The High Line is a Highlight!

I’m still thinking about my trip to New York in March – it’s such a wonderful city to inspire thought and action.  One of the fondest memories I have taken away from it was my trip to the High Line, a new public park that sits on an old raised railway line on the west side of Manhattan.  It runs from Gansevoort Street in the Meatpacking District to West 34th Street, between 10th & 11th Avenues.  On it you find the old train rails interspersed with plantings, eco-artworks, benches, and amazing views of the neighbourhoods that surround it.  It’s an entirely unique way to experience NYC as you are raised above but still part of the fabric of the city.  Below are photos of just two of the artworks that have been beautifully immersed into the park’s design.  The stained glass piece is by Spencer Finch, who was inspired by the colours of the nearby Hudson River; the amazing birdhouses are by artist Sarah Sze.  If you’re in Manhattan, a visit to the High Line is a must – just as inspiring as visiting the galleries!  For more info, visit:  

http://www.thehighline.org/about/public-art

High Line 2012

Growing Rooftop Art in Toronto

I went on a tour of school gardens in the Toronto District School Board last week, and what eco-art treasures can be found these days when you start to look!  We visited a number of schoolyards, starting with Runnymede PS, which is near and dear to my heart – it’s always a delight to show off this extensive and well-developed garden.  The one that was the biggest surprise to me was the rooftop garden at Brock Public School, near Dufferin and Bloor, on the city’s west side.   This gem has been recently re-installed in partnership with Foodshare, an amazing non-profit here in the city that focuses on sustainability education through food.  On the third floor of the school, it is a food garden that has been thoughtfully created with an eye on teaching from the outset, and a strong sense of design throughout.  It includes a few lovely mosaics, wading pools used as planters, and even re-purposed food buckets as colourful planters – everything is kid-height and kid-friendly.  I’m sure the art in this garden will continue to grow alongside the plants over time….

Green Arts at Evergreen Brick Works

I have been lucky over the last year to be involved in a small way in the thinking around ‘Green Arts’ at the new Evergreen Brick Works site, which has just opened in Toronto in October. Evergreen Brick Works is quickly becoming the environmental community centre of the city, with environmental education programs for schools, a plant nursery of indigenous plant species, a series of demonstration gardens, and a wonderful market featuring organic and fair trade food. It will also become the centre of environmental arts in Canada over time, acting as a much needed hub for artists, musicians, dancers and actors who share similar goals in sustainability through their practice.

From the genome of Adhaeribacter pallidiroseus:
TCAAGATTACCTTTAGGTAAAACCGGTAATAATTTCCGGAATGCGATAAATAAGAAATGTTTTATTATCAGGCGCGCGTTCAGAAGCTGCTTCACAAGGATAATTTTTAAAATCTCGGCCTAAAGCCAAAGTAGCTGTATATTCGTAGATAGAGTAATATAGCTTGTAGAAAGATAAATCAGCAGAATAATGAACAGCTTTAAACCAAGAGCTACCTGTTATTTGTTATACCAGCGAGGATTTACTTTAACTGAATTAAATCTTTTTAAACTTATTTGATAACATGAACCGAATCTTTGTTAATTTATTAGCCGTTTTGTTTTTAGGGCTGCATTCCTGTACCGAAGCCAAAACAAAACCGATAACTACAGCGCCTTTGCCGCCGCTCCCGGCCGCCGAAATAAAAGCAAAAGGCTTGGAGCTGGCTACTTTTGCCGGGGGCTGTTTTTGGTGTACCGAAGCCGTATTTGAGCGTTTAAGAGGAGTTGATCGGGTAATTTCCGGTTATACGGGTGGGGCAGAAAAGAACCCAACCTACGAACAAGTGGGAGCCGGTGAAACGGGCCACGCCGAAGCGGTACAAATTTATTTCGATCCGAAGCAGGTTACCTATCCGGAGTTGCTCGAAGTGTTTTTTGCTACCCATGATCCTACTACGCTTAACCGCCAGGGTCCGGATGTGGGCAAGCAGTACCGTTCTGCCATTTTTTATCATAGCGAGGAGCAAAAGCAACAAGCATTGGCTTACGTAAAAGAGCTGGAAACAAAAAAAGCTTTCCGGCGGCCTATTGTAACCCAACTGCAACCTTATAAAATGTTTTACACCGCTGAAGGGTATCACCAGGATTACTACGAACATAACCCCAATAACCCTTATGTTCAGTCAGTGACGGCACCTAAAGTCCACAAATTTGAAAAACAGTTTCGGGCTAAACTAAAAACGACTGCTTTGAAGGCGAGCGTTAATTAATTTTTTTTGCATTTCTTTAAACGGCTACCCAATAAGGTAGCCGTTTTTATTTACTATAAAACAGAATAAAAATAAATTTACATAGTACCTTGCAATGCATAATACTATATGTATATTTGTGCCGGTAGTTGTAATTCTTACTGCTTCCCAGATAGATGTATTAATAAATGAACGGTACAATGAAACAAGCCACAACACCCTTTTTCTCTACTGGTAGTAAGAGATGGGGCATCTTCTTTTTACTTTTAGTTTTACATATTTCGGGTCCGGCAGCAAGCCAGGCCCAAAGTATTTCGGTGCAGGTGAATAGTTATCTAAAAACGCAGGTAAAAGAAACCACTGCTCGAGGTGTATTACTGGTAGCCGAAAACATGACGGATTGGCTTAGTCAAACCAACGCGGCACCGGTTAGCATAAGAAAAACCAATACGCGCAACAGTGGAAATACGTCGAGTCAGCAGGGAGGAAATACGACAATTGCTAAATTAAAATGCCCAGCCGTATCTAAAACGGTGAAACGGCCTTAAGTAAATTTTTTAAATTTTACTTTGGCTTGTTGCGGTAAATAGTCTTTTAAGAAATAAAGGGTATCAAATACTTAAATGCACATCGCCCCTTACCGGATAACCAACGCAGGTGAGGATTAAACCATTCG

The rejuvenation of the site is an art installation in its own right – the century old brick kilns and factory buildings are taking on a new life as classrooms, meeting places, exhibit spaces and performance venues. Artist-in-residence Ferruccio Sardella worked closely with the architects to ensure that the some of the patina and history of these spaces was left intact, including some of the existing street art, like the large graffiti murals that were created on the walls years ago. Ferruccio’s own works are slowly being added to the site, not only to build its own eco-art collection but also to materialize Evergreen’s ideals in aesthetic form. Other works on site include Dan Bergeron’s large-scale photo murals of the former brick workers in the kiln buildings, and art videos inside the kilns themselves!


Landscape architect Heidi Campbell is working on a creative, interactive space for children to play and create their own eco-artworks made of natural and found materials – this should be ready for the spring of 2011. Artists Shannon Crossman and Morgan Zigler have been supporting its development by sharing their innovative activities with children and families in the children’s garden over the past two summers.

Be sure to visit the Evergreen Brick Works website for more info at [http://ebw.evergreen.ca/] or better yet, visit in person!

Best eco-art site found this summer!

I’ve had a lovely few weeks of vacation, and was lucky enough to visit a wonderful eco-art spot in England as part of my travels. I’ve been wanting to visit the Yorkshire Sculpture Park for a few years, as I knew that Andy Goldsworthy had exhibited there on a number of occasions. It was well worth the pilgrimage to the north of England – acres and acres of farmland and forest, with dozens of art sculptures and installations sprinkled throughout the park. Like many museums in Britain it was free to the public, with only a small fee for parking.

What a place! I got to combine two of my favourite activities – hiking and looking at art – in one stunning location in the Yorkshire hills. I was thrilled to experience Goldsworthy’s work firsthand, walking in and around his Shadow Stonefold, Outclosure and Hanging Tree installations from 2007. His stonework is absolutely beautiful, and the siting is inspired. My teenage boys seemed to enjoy their interactive elements as much as I did. I also enjoyed seeing James Turrell’s Deer Shelter Skyspace (also from 2007). His work emphasizes our connection to the sky, and again was a wonderful integration with the open fields and animals of the park.

It was also lovely to see Henry Moore sculptures in their ‘natural setting’, surrounded by the very countryside that inspired them. See the accompanying photo one of these surrounded by English sheep and Canadian geese – a thoughtful addition for a bunch of visiting Canucks!

The highlight of the day however was a retrospective of the work of David Nash, who is a nature-based artist working mainly with trees and wood. What a stunning series of works – I was completely captivated. His work honours the beauty and majesty of trees while articulating his own relationship to them through his connections to the present and the past. If you’re not familiar with his artistry, check out the YSP website for a great series of links on his work [http://www.ysp.co.uk/view.aspx?id=691].

So if you’re heading to England, I highly recommend making the Yorkshire Sculpture Park one of your destinations – it is a wonderful place for nature-based and environmental art!